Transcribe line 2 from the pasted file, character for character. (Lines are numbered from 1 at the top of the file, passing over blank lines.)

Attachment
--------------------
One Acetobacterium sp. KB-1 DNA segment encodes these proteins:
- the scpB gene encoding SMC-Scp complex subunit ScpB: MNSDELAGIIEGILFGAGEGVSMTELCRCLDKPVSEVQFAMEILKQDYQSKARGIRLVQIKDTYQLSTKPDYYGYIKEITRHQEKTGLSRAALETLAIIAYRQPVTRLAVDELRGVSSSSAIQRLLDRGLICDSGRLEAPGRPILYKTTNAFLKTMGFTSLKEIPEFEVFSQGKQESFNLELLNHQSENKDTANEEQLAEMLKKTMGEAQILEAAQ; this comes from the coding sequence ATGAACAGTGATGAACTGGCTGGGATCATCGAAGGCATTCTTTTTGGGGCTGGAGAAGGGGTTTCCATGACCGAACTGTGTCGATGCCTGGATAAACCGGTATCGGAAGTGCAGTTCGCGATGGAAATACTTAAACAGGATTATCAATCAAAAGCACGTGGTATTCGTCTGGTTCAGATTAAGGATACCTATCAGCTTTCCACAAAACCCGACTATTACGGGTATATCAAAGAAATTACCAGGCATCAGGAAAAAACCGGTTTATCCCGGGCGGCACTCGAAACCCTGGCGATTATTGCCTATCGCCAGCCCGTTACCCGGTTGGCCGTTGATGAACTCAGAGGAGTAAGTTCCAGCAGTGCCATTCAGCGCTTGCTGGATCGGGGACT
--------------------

- the scpB gene encoding SMC-Scp complex subunit ScpB: MNSDELAGIIEGILFGAGEGVSMTELCRCLDKPVSEVQFAMEILKQDYQSKARGIRLVQIKDTYQLSTKPDYYGYIKEITRHQEKTGLSRAALETLAIIAYRQPVTRLAVDELRGVSSSSAIQRLLDRGLICDSGRLEAPGRPILYKTTNAFLKTMGFTSLKEIPEFEVFSQGKQESFNLELLNHQSENKDTANEEQLAEMLKKTMGEAQILEAAQ; this comes from the coding sequence ATGAACAGTGATGAACTGGCTGGGATCATCGAAGGCATTCTTTTTGGGGCTGGAGAAGGGGTTTCCATGACCGAACTGTGTCGATGCCTGGATAAACCGGTATCGGAAGTGCAGTTCGCGATGGAAATACTTAAACAGGATTATCAATCAAAAGCACGTGGTATTCGTCTGGTTCAGATTAAGGATACCTATCAGCTTTCCACAAAACCCGACTATTACGGGTATATCAAAGAAATTACCAGGCATCAGGAAAAAACCGGTTTATCCCGGGCGGCACTCGAAACCCTGGCGATTATTGCCTATCGCCAGCCCGTTACCCGGTTGGCCGTTGATGAACTCAGAGGAGTAAGTTCCAGCAGTGCCATTCAGCGCTTGCTGGATCGGGGACT